Buying a home is all about lifestyle. It is something that reflects our personality and status and a place where we can feel, literally, at home.
The type of property you choose is an important complement to your lifestyle – are you a party animal or a workaholic who doesn’t have the time or inclination to renovate or maintain – maybe an apartment is for you? Are you a homebody planning on a big family and lots of at-home entertaining – then a large house in the suburbs might be more your style.
Beware inertia though. If you have been brought up in a character home in the suburbs then that is probably the type of home that you will gravitate towards, but that’s like always buying the same bottle of wine because you know you like it. Open your eyes to all of the options available to you, old and new. Experience a variety of housing styles by visiting various open homes and get a feel for the ambience that each creates. You might just surprise yourself and find that Zen minimalist chic is just what your life has been missing.
Whatever type of home you feel best suits your lifestyle now; try to also consider how suitable it is likely to be during the next few years as your circumstances change. And, as ever, keep in mind the fact that at some point in the future you will want to sell the place. Those turrets and that faux drawbridge might appeal to your sense of history and romance but they may severely limit your list of potential buyers when it comes time to sell.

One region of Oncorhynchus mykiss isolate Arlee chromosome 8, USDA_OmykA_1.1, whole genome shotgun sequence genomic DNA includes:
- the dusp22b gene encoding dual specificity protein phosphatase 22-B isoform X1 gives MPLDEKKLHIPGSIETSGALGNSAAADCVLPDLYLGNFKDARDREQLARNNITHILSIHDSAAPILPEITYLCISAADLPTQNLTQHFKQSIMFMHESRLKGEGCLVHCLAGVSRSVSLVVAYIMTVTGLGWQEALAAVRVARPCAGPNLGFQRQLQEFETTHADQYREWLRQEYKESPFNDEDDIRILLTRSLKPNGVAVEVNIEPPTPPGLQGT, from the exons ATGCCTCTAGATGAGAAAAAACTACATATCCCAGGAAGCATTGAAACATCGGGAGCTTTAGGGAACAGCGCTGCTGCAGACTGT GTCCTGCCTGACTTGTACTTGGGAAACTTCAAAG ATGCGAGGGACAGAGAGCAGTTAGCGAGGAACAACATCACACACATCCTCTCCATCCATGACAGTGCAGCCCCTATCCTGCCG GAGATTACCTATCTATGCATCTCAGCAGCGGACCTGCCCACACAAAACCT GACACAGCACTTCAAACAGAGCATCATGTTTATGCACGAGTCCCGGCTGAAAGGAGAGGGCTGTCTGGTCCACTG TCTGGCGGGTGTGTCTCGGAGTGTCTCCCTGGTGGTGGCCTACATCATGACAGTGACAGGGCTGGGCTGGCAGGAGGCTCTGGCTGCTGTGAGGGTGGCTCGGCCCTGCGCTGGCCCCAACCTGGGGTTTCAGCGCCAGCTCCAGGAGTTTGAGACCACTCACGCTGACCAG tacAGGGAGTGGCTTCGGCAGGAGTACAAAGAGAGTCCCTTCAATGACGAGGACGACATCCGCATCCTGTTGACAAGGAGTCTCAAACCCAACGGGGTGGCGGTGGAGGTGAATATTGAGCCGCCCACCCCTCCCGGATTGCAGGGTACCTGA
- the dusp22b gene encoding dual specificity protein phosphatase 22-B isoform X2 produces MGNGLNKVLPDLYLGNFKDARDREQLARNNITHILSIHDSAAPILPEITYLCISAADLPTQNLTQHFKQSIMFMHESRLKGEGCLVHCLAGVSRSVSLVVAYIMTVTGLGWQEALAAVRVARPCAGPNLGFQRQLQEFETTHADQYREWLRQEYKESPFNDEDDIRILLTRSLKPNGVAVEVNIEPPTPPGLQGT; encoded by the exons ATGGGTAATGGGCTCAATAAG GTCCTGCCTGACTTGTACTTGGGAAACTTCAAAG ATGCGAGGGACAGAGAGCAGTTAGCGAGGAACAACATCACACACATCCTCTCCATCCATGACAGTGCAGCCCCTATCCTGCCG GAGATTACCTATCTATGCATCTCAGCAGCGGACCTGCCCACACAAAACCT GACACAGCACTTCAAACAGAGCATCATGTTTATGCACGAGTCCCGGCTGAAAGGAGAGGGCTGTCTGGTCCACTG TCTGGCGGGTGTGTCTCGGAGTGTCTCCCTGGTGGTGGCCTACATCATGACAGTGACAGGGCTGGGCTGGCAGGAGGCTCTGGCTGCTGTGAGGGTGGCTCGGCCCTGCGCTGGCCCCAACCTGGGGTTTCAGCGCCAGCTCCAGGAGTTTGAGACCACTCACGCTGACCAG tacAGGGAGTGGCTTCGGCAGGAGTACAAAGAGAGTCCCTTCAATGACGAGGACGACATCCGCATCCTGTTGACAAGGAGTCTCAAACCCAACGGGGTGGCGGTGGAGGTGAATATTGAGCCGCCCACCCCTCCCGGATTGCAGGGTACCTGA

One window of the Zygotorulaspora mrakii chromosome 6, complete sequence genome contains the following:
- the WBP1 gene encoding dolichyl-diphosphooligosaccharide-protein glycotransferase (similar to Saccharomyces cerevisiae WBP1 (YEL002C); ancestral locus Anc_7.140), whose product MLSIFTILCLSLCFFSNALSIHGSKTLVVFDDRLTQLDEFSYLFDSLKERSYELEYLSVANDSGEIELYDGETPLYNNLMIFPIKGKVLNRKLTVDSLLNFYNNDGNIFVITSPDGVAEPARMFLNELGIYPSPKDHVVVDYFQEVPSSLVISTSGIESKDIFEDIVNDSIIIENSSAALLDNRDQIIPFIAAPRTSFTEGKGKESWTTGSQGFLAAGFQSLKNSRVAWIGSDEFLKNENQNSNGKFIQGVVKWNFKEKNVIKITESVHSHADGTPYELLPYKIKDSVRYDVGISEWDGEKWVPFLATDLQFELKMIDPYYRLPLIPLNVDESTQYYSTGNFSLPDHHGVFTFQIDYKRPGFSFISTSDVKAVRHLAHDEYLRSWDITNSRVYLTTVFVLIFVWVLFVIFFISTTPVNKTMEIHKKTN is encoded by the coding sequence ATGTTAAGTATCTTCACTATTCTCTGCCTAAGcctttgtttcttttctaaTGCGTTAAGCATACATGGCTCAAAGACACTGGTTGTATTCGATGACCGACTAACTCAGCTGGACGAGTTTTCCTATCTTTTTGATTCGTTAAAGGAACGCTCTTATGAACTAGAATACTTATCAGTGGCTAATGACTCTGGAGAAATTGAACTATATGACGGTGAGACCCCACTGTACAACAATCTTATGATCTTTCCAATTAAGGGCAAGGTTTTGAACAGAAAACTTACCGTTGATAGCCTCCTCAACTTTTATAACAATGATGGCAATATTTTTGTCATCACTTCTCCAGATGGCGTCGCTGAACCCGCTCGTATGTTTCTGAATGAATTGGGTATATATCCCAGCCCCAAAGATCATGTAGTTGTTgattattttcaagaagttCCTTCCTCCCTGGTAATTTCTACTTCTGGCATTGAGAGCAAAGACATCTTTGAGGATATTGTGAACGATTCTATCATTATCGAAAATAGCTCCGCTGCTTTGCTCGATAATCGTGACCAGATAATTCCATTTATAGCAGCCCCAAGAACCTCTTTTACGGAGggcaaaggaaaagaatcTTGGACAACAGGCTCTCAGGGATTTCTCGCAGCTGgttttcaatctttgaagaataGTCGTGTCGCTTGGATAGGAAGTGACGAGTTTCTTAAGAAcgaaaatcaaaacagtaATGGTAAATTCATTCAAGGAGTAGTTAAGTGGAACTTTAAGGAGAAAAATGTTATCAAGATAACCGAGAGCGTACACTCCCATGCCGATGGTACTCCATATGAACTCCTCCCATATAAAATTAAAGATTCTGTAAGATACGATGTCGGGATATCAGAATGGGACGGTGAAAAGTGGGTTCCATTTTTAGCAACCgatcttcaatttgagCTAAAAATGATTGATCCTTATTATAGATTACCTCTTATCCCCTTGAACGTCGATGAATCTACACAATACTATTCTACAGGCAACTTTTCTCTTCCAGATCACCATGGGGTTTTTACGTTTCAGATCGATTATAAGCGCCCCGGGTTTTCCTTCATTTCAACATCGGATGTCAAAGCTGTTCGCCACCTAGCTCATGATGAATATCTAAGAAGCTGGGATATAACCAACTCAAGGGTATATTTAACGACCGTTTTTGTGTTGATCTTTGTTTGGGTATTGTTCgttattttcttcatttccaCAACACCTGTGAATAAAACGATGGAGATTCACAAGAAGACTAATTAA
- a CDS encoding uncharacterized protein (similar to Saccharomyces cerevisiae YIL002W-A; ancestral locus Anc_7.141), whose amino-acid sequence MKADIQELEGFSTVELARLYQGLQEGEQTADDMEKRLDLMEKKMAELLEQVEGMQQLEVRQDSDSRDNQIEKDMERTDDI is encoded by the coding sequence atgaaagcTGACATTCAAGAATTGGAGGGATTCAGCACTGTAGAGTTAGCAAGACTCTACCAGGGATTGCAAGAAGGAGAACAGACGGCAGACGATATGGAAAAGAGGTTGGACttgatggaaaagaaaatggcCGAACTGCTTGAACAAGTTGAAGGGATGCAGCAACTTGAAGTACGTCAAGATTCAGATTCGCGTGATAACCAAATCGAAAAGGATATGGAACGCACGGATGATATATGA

Most importantly, if you are planning to change your living environment, say from a large home in the suburbs to an apartment in town, or from a townhouse in the inner suburbs to a lifestyle block in the country, do your homework about what life will really be like and whether it will suit you in the long term. It is essential that you talk to people like yourself who have already made the move to get the low-down on the reality of country or urban living in order to avoid making a serious mistake.
This is an extract from The Streetwise Home Buyer. The full chapter covers much more and you can download it below for free.
- Freestanding houses
- Terrace houses and duplexes
- Home units
- Empty sections
- Old or new – pros and cons